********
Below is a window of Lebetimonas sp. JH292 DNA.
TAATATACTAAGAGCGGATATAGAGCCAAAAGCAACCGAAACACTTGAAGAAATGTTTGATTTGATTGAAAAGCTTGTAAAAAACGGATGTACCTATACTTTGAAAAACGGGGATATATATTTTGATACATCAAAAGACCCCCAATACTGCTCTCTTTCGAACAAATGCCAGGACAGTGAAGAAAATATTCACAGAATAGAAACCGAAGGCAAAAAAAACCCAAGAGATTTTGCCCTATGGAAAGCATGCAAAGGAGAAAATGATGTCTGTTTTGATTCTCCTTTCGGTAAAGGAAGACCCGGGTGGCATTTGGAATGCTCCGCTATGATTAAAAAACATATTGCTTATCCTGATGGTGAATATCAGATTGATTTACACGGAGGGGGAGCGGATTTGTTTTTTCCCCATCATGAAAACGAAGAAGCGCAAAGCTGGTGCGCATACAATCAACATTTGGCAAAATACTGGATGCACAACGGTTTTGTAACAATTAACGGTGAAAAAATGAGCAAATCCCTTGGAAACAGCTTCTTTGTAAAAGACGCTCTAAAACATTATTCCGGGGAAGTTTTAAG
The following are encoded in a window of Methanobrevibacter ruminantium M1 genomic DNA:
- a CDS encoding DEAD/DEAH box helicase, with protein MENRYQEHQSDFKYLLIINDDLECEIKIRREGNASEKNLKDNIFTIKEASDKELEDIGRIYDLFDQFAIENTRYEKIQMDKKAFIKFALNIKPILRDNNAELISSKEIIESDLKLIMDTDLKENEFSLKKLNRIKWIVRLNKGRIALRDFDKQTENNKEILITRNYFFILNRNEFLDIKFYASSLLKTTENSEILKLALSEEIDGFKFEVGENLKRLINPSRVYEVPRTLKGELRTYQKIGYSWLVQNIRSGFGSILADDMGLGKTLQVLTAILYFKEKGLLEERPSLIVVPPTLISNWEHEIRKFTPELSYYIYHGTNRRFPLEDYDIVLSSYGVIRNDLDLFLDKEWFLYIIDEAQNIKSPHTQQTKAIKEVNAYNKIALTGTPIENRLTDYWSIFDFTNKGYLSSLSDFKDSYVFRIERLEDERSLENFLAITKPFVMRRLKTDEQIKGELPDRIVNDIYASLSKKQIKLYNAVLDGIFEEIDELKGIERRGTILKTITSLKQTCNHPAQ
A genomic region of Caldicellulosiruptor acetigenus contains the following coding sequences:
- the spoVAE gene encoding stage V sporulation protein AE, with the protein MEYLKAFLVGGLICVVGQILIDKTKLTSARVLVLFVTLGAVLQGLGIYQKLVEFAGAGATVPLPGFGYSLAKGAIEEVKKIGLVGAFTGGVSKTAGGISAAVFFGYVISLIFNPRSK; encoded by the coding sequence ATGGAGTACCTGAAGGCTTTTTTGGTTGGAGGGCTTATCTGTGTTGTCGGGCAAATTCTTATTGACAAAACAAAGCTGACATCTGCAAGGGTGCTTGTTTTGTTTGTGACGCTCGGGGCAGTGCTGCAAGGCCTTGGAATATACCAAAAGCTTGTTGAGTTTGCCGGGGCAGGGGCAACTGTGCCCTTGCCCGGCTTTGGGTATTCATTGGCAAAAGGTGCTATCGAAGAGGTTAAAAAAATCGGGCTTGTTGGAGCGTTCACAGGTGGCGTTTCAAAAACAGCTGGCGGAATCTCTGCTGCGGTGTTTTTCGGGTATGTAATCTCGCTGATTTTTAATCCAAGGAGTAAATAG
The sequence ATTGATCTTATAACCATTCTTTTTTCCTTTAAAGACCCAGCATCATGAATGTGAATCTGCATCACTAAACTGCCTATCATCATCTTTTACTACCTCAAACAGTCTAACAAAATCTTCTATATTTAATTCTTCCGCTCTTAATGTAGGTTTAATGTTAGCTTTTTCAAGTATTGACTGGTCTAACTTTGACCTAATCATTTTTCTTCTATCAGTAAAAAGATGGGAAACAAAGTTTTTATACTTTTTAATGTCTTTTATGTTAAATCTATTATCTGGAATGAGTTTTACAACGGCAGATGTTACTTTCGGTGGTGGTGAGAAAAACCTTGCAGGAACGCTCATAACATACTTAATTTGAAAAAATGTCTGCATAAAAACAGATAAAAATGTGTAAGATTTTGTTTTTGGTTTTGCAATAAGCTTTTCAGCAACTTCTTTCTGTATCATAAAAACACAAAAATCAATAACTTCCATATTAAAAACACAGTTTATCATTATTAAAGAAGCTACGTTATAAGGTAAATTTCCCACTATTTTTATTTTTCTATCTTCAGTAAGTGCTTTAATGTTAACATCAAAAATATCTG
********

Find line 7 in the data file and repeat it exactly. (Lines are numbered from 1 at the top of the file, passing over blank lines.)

The sequence ATTGATCTTATAACCATTCTTTTTTCCTTTAAAGACCCAGCATCATGAATGTGAATCTGCATCACTAAACTGCCTATCATCATCTTTTACTACCTCAAACAGTCTAACAAAATCTTCTATATTTAATTCTTCCGCTCTTAATGTAGGTTTAATGTTAGCTTTTTCAAGTATTGACTGGTCTAACTTTGACCTAATCATTTTTCTTCTATCAGTAAAAAGATGGGAAACAAAGTTTTTATACTTTTTAATGTCTTTTATGTTAAATCTATTATCTGGAATGAGTTTTACAACGGCAGATGTTACTTTCGGTGGTGGTGAGAAAAACCTTGCAGGAACGCTCATAACATACTTAATTTGAAAAAATGTCTGCATAAAAACAGATAAAAATGTGTAAGATTTTGTTTTTGGTTTTGCAATAAGCTTTTCAGCAACTTCTTTCTGTATCATAAAAACACAAAAATCAATAACTTCCATATTAAAAACACAGTTTATCATTATTAAAGAAGCTACGTTATAAGGTAAATTTCCCACTATTTTTATTTTTCTATCTTCAGTAAGTGCTTTAATGTTAACATCAAAAATATCTG